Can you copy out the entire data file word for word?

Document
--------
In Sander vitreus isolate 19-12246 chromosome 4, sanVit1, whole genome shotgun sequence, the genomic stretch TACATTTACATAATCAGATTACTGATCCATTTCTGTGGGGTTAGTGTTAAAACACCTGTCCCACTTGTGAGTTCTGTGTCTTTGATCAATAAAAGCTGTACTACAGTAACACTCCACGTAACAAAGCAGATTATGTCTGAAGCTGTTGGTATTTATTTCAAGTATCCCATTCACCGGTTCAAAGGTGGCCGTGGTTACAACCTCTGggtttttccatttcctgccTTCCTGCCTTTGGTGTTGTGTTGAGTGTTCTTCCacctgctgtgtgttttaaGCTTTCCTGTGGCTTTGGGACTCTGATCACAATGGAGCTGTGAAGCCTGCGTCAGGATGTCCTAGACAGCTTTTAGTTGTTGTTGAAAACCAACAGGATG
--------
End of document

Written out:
In Sander vitreus isolate 19-12246 chromosome 4, sanVit1, whole genome shotgun sequence, the genomic stretch TACATTTACATAATCAGATTACTGATCCATTTCTGTGGGGTTAGTGTTAAAACACCTGTCCCACTTGTGAGTTCTGTGTCTTTGATCAATAAAAGCTGTACTACAGTAACACTCCACGTAACAAAGCAGATTATGTCTGAAGCTGTTGGTATTTATTTCAAGTATCCCATTCACCGGTTCAAAGGTGGCCGTGGTTACAACCTCTGggtttttccatttcctgccTTCCTGCCTTTGGTGTTGTGTTGAGTGTTCTTCCacctgctgtgtgttttaaGCTTTCCTGTGGCTTTGGGACTCTGATCACAATGGAGCTGTGAAGCCTGCGTCAGGATGTCCTAGACAGCTTTTAGTTGTTGTTGAAAACCAACAGGATG